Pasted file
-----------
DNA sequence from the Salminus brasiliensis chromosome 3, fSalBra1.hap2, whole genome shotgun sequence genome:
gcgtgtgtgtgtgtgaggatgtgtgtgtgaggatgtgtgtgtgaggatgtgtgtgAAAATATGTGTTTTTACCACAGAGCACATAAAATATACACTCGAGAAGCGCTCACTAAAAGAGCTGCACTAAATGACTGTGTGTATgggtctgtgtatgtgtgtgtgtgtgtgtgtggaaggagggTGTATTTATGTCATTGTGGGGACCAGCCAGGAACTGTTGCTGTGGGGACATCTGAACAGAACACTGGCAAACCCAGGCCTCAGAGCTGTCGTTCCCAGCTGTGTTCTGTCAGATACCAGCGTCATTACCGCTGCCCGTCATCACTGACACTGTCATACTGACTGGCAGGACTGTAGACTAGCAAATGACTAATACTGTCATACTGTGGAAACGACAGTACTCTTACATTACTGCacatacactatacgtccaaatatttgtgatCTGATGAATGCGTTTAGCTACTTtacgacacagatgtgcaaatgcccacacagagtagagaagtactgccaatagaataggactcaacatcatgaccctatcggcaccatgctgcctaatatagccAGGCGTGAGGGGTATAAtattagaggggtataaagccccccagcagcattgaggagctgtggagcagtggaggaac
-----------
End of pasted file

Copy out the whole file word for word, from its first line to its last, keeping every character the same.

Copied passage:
DNA sequence from the Salminus brasiliensis chromosome 3, fSalBra1.hap2, whole genome shotgun sequence genome:
gcgtgtgtgtgtgtgaggatgtgtgtgtgaggatgtgtgtgtgaggatgtgtgtgAAAATATGTGTTTTTACCACAGAGCACATAAAATATACACTCGAGAAGCGCTCACTAAAAGAGCTGCACTAAATGACTGTGTGTATgggtctgtgtatgtgtgtgtgtgtgtgtgtggaaggagggTGTATTTATGTCATTGTGGGGACCAGCCAGGAACTGTTGCTGTGGGGACATCTGAACAGAACACTGGCAAACCCAGGCCTCAGAGCTGTCGTTCCCAGCTGTGTTCTGTCAGATACCAGCGTCATTACCGCTGCCCGTCATCACTGACACTGTCATACTGACTGGCAGGACTGTAGACTAGCAAATGACTAATACTGTCATACTGTGGAAACGACAGTACTCTTACATTACTGCacatacactatacgtccaaatatttgtgatCTGATGAATGCGTTTAGCTACTTtacgacacagatgtgcaaatgcccacacagagtagagaagtactgccaatagaataggactcaacatcatgaccctatcggcaccatgctgcctaatatagccAGGCGTGAGGGGTATAAtattagaggggtataaagccccccagcagcattgaggagctgtggagcagtggaggaac